spoke to Rima Qureshi and Hilton Romanski, the Chief Strategy Officers of Ericsson and Cisco respectively, to get more insight into the thinking that went into their new strategic partnership.

Scott Bicheno

November 10, 2015

5 Min Read
Ericsson and Cisco explain the thinking behind their partnership spoke to Rima Qureshi and Hilton Romanski, the Chief Strategy Officers of Ericsson and Cisco respectively, to get more insight into the thinking that went into their new strategic partnership.

This partnership has been incubating for over a year and the fact that they spoke to us in a joint briefing indicated a degree of familiarity was already in place. We started by asking them to summarise the key aspects of the deal.

“From a Cisco perspective this partnership not only allows us to be successful in a service provider market that’s in massive transition, by being able to deliver end-to-end capability between Ericsson and Cisco,” said Romanski. “It enables us as a company to be able to invest in areas of growth and expansion that we believe are core to where our fundamental strategy is heading. It also allows us to move a lot faster, frankly, than other approaches that we considered in this area and my sense is that our Ericsson partners feel similarly.”

“From an Ericsson perspective we have been talking about capital and resource allocation and what we’re announcing here is the next phase in that,” said Qureshi. “We have, in the past, talked about make, buy or partnership and here is an example of how we believe that a partnership is the right approach. The other important aspect is: how do we create ecosystems? Because the future transformation of the industry will bring together leaders that will create the ecosystems that drive it.”Cisco-Ericsson-infographic-300x200.jpg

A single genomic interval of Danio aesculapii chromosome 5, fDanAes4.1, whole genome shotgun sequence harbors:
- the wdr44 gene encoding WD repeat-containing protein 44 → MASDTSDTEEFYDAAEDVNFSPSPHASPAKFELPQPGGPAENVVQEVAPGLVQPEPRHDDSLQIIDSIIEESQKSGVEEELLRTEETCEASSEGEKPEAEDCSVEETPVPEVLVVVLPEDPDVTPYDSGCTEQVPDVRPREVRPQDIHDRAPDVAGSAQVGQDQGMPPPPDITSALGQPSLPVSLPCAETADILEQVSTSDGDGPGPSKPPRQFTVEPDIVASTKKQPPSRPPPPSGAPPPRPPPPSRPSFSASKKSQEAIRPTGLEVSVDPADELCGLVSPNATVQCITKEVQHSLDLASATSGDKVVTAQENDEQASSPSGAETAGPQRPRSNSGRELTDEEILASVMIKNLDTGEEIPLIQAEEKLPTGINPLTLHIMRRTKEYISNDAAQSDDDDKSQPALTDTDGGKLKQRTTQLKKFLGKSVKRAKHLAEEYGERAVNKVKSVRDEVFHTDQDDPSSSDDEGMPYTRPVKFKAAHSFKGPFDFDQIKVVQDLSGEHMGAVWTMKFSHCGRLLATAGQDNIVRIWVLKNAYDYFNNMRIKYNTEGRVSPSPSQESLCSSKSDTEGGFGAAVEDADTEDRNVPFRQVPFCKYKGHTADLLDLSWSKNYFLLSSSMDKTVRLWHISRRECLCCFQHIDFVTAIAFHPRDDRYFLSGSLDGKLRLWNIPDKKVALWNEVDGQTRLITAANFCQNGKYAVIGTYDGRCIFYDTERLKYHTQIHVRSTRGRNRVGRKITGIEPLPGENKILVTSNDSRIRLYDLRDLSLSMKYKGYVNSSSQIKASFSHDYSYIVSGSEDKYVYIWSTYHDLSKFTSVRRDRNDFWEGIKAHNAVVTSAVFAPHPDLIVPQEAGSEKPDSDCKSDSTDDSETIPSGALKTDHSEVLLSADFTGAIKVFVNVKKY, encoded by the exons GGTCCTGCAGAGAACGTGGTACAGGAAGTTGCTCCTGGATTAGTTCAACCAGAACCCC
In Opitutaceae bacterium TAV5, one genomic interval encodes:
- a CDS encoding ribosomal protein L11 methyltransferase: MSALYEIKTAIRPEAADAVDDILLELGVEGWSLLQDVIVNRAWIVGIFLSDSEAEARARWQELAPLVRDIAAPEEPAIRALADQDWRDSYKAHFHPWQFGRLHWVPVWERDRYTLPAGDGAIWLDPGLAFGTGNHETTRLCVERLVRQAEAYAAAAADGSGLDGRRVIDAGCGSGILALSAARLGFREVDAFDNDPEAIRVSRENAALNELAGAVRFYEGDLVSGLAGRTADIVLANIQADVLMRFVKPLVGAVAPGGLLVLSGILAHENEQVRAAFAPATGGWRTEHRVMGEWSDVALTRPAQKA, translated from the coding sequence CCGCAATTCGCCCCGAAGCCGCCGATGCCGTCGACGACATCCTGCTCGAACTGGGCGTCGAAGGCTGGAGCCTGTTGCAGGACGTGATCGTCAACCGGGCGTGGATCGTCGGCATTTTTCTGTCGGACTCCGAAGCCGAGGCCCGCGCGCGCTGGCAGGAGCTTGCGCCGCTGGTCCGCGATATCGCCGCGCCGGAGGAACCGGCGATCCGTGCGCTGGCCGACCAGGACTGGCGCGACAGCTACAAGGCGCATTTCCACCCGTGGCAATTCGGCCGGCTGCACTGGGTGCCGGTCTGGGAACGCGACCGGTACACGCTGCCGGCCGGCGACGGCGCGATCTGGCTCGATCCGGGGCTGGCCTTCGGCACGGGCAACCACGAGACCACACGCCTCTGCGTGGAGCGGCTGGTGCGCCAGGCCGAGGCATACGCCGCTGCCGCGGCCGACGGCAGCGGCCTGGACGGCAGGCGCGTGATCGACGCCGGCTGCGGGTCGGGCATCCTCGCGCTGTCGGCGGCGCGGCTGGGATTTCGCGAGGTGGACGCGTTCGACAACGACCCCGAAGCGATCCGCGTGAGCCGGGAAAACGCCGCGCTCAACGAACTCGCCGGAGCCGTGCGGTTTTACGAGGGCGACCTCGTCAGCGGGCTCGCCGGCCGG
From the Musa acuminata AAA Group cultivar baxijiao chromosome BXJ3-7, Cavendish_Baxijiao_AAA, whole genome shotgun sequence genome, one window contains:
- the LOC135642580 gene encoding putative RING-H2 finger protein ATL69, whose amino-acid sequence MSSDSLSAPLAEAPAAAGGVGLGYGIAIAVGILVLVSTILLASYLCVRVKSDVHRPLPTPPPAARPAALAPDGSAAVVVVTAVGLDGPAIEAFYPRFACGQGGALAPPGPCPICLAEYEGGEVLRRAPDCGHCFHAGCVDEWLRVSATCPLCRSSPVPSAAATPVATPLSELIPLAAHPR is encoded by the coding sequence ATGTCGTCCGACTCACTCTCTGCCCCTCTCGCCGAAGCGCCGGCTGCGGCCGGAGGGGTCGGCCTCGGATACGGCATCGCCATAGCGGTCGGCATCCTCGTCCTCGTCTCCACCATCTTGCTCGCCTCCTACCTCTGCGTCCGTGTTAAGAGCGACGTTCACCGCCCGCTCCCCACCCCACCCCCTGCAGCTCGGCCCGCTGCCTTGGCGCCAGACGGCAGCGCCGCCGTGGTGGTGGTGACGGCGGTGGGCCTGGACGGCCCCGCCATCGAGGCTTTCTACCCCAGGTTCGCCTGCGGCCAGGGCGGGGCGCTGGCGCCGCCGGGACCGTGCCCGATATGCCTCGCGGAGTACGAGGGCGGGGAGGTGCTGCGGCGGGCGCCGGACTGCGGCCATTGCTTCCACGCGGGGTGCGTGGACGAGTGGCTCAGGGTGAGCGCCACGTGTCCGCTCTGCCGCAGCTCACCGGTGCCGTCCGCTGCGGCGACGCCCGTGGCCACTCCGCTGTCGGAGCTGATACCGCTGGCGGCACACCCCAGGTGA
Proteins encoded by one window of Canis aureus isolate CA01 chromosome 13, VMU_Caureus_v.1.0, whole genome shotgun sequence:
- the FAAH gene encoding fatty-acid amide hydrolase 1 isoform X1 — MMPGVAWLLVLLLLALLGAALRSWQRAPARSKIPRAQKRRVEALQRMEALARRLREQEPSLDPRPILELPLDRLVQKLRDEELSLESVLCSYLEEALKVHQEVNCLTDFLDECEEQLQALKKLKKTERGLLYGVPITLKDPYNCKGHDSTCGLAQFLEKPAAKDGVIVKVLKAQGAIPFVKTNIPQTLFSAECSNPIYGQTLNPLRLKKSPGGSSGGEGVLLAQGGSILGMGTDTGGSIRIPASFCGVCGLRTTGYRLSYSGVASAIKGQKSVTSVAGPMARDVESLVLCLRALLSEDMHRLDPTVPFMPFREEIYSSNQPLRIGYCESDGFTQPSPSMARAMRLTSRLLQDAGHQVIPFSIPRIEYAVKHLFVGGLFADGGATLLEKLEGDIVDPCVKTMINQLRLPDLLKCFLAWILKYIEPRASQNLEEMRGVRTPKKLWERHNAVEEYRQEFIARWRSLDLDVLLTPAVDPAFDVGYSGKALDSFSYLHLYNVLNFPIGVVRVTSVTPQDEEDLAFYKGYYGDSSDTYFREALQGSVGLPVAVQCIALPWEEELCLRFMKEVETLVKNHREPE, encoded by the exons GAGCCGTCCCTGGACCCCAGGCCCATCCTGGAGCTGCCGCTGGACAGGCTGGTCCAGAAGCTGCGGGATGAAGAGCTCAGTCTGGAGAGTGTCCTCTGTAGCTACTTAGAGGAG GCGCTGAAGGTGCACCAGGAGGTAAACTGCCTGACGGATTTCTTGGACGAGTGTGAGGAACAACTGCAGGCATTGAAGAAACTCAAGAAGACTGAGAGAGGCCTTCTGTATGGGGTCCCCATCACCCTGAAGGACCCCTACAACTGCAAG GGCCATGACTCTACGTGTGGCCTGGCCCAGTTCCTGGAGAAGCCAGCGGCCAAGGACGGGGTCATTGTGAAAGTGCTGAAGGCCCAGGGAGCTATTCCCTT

This make, buy or partner question lies at the center of this move, since companies usually look to own their growth, either organically or through acquisition. This third way is less common, especially between such large companies, so we asked why they picked this time to try such a move.

“I think that the whole market, whether you’re talking about service providers, enterprises or even nation states is in a massive state of disruption right now,” said Romanski. “In the service provider space in particular, the pressure to be able to more efficiently drive an architecture within the infrastructure that is required to deliver ever-increasing speeds and loads on the network is a key driver today, and I would say the same is largely true for other markets we are in. The idea of a partnership allows us to have agility and speed as we’re doing that and it’s our intent to get started right away on the relationship and solving those customer problems immediately.”

“The reason this is happening now is because of where we are in the industry, which is transforming, but maybe not as fast as it could,” said Qureshi. “We believe that by coming together now we are going to be able to better help our customers to do this transformation in a way that they preserve the value they provide overall in the network.

“The top-line challenge is how to monetize the data growth, how do to take advantage of the fact that customers have different options, how to ensure customers value their experience. By combining our two strengths we believe we can help operators with these challenges and to ensure they can come up with solutions that are more agile to address the maturity we’re seeing within the overall industry.”